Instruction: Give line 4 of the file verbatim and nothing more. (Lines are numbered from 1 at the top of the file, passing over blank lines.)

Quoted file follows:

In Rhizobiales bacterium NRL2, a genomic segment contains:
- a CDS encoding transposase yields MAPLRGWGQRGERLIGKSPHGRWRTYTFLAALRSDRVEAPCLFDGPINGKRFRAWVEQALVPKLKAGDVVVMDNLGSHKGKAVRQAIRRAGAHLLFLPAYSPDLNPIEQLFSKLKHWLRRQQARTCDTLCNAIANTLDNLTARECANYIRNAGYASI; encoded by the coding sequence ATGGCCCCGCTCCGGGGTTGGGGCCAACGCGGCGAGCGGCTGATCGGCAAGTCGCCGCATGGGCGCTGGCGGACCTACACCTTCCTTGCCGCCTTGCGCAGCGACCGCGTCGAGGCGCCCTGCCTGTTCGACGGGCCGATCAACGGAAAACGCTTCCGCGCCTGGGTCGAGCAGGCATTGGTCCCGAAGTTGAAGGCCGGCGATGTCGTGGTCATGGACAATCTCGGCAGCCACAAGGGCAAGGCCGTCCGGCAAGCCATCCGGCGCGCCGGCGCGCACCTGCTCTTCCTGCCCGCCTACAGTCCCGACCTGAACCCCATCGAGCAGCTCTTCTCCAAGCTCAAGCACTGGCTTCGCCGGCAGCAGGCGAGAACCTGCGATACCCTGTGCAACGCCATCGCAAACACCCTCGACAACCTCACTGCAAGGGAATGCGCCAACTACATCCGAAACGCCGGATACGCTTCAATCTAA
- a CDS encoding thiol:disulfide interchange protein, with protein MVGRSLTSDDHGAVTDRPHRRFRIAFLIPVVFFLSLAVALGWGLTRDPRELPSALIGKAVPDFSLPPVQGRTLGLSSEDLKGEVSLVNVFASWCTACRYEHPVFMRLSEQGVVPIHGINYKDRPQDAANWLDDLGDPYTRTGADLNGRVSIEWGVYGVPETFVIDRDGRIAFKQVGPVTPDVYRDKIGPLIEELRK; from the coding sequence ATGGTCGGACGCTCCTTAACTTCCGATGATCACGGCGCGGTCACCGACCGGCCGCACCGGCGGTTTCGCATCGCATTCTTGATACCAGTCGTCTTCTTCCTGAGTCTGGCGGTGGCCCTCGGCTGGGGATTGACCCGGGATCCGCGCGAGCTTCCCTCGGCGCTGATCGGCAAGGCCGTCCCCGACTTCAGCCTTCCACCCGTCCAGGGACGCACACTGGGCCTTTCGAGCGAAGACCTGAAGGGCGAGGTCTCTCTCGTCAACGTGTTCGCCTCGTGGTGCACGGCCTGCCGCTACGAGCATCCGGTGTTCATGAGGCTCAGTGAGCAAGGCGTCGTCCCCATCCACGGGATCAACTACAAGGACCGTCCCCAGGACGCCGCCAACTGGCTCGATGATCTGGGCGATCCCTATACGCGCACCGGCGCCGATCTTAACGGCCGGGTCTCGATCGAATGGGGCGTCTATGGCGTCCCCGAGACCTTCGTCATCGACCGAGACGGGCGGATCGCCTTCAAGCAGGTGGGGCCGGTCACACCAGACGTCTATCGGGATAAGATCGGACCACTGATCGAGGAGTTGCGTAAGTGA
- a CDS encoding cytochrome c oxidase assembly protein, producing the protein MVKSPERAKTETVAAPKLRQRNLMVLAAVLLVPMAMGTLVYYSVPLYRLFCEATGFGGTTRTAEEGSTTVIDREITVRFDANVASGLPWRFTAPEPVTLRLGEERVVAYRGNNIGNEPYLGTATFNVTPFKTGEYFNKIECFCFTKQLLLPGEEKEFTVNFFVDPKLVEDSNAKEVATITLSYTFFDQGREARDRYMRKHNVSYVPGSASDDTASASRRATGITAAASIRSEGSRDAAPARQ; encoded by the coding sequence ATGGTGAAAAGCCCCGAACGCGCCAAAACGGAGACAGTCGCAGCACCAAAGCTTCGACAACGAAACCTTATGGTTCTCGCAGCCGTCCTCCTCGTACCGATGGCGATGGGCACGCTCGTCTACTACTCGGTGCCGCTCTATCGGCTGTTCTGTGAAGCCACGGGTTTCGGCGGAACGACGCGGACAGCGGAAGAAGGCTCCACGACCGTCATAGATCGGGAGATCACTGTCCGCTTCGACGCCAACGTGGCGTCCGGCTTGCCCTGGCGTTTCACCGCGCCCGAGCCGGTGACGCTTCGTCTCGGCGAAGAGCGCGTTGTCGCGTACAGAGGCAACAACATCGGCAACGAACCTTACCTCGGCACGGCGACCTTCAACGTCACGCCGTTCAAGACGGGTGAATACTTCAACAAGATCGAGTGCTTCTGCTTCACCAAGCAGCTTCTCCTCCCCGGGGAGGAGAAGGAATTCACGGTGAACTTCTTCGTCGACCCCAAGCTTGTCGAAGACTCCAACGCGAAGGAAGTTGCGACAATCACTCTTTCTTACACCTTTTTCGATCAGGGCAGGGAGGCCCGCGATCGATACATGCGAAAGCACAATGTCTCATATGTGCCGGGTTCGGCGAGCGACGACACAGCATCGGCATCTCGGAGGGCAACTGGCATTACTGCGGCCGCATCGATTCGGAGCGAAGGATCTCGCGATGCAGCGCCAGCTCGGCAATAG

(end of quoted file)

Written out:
- a CDS encoding cytochrome c oxidase assembly protein, producing the protein MVKSPERAKTETVAAPKLRQRNLMVLAAVLLVPMAMGTLVYYSVPLYRLFCEATGFGGTTRTAEEGSTTVIDREITVRFDANVASGLPWRFTAPEPVTLRLGEERVVAYRGNNIGNEPYLGTATFNVTPFKTGEYFNKIECFCFTKQLLLPGEEKEFTVNFFVDPKLVEDSNAKEVATITLSYTFFDQGREARDRYMRKHNVSYVPGSASDDTASASRRATGITAAASIRSEGSRDAAPARQ; encoded by the coding sequence ATGGTGAAAAGCCCCGAACGCGCCAAAACGGAGACAGTCGCAGCACCAAAGCTTCGACAACGAAACCTTATGGTTCTCGCAGCCGTCCTCCTCGTACCGATGGCGATGGGCACGCTCGTCTACTACTCGGTGCCGCTCTATCGGCTGTTCTGTGAAGCCACGGGTTTCGGCGGAACGACGCGGACAGCGGAAGAAGGCTCCACGACCGTCATAGATCGGGAGATCACTGTCCGCTTCGACGCCAACGTGGCGTCCGGCTTGCCCTGGCGTTTCACCGCGCCCGAGCCGGTGACGCTTCGTCTCGGCGAAGAGCGCGTTGTCGCGTACAGAGGCAACAACATCGGCAACGAACCTTACCTCGGCACGGCGACCTTCAACGTCACGCCGTTCAAGACGGGTGAATACTTCAACAAGATCGAGTGCTTCTGCTTCACCAAGCAGCTTCTCCTCCCCGGGGAGGAGAAGGAATTCACGGTGAACTTCTTCGTCGACCCCAAGCTTGTCGAAGACTCCAACGCGAAGGAAGTTGCGACAATCACTCTTTCTTACACCTTTTTCGATCAGGGCAGGGAGGCCCGCGATCGATACATGCGAAAGCACAATGTCTCATATGTGCCGGGTTCGGCGAGCGACGACACAGCATCGGCATCTCGGAGGGCAACTGGCATTACTGCGGCCGCATCGATTCGGAGCGAAGGATCTCGCGATGCAGCGCCAGCTCGGCAATAG